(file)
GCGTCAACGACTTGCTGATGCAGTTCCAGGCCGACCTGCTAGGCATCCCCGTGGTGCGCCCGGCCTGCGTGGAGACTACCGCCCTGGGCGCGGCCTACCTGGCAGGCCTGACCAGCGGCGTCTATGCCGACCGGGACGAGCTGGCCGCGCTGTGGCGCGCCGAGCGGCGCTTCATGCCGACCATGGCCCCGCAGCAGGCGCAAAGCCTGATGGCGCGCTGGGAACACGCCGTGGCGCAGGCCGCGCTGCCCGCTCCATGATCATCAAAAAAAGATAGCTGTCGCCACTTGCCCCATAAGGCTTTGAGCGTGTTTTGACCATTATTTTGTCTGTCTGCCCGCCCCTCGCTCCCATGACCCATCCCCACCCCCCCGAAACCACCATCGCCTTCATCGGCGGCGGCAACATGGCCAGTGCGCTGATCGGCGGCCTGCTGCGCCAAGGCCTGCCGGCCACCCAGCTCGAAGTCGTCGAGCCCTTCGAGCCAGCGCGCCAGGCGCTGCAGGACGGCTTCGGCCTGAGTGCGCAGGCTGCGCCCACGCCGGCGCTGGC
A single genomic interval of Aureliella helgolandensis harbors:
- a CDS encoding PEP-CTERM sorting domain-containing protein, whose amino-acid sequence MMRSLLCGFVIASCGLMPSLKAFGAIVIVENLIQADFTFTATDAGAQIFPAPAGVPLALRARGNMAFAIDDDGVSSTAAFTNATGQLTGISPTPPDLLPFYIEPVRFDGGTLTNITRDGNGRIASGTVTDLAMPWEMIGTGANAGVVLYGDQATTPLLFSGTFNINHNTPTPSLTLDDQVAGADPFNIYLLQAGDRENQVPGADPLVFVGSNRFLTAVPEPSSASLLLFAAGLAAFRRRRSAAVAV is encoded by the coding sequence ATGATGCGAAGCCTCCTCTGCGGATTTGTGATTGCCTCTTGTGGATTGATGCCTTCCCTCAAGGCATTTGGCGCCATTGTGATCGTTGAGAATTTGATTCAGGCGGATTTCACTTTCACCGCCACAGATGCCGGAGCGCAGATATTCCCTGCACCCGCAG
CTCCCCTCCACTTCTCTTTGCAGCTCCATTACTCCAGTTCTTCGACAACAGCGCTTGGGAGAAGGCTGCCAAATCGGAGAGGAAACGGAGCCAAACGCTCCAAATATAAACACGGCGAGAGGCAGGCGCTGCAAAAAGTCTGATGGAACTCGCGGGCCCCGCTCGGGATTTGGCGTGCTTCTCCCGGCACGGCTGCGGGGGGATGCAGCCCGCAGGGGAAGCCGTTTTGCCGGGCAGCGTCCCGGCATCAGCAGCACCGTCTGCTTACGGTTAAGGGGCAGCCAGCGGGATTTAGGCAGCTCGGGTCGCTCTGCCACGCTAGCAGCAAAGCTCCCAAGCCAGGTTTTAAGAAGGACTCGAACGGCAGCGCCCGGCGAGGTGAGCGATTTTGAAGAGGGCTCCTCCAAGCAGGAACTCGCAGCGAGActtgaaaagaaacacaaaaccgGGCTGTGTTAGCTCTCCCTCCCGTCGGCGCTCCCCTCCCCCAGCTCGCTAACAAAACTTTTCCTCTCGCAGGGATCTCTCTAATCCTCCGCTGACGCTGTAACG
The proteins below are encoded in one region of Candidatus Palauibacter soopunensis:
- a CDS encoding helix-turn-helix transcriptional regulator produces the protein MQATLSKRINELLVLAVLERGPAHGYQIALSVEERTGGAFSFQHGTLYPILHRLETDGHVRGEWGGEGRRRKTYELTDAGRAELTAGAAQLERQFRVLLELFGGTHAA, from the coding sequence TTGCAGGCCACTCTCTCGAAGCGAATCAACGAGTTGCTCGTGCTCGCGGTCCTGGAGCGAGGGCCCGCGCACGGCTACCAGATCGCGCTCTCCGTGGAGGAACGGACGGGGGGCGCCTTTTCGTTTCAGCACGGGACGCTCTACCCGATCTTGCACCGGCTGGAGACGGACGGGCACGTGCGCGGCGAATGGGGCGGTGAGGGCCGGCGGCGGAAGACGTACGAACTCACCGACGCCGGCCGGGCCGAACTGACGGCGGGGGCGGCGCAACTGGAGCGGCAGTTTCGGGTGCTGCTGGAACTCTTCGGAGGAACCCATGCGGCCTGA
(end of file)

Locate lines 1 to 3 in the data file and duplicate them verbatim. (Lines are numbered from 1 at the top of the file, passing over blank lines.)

GCGTCAACGACTTGCTGATGCAGTTCCAGGCCGACCTGCTAGGCATCCCCGTGGTGCGCCCGGCCTGCGTGGAGACTACCGCCCTGGGCGCGGCCTACCTGGCAGGCCTGACCAGCGGCGTCTATGCCGACCGGGACGAGCTGGCCGCGCTGTGGCGCGCCGAGCGGCGCTTCATGCCGACCATGGCCCCGCAGCAGGCGCAAAGCCTGATGGCGCGCTGGGAACACGCCGTGGCGCAGGCCGCGCTGCCCGCTCCATGATCATCAAAAAAAGATAGCTGTCGCCACTTGCCCCATAAGGCTTTGAGCGTGTTTTGACCATTATTTTGTCTGTCTGCCCGCCCCTCGCTCCCATGACCCATCCCCACCCCCCCGAAACCACCATCGCCTTCATCGGCGGCGGCAACATGGCCAGTGCGCTGATCGGCGGCCTGCTGCGCCAAGGCCTGCCGGCCACCCAGCTCGAAGTCGTCGAGCCCTTCGAGCCAGCGCGCCAGGCGCTGCAGGACGGCTTCGGCCTGAGTGCGCAGGCTGCGCCCACGCCGGCGCTGGC
A single genomic interval of Aureliella helgolandensis harbors:
- a CDS encoding PEP-CTERM sorting domain-containing protein, whose amino-acid sequence MMRSLLCGFVIASCGLMPSLKAFGAIVIVENLIQADFTFTATDAGAQIFPAPAGVPLALRARGNMAFAIDDDGVSSTAAFTNATGQLTGISPTPPDLLPFYIEPVRFDGGTLTNITRDGNGRIASGTVTDLAMPWEMIGTGANAGVVLYGDQATTPLLFSGTFNINHNTPTPSLTLDDQVAGADPFNIYLLQAGDRENQVPGADPLVFVGSNRFLTAVPEPSSASLLLFAAGLAAFRRRRSAAVAV is encoded by the coding sequence ATGATGCGAAGCCTCCTCTGCGGATTTGTGATTGCCTCTTGTGGATTGATGCCTTCCCTCAAGGCATTTGGCGCCATTGTGATCGTTGAGAATTTGATTCAGGCGGATTTCACTTTCACCGCCACAGATGCCGGAGCGCAGATATTCCCTGCACCCGCAG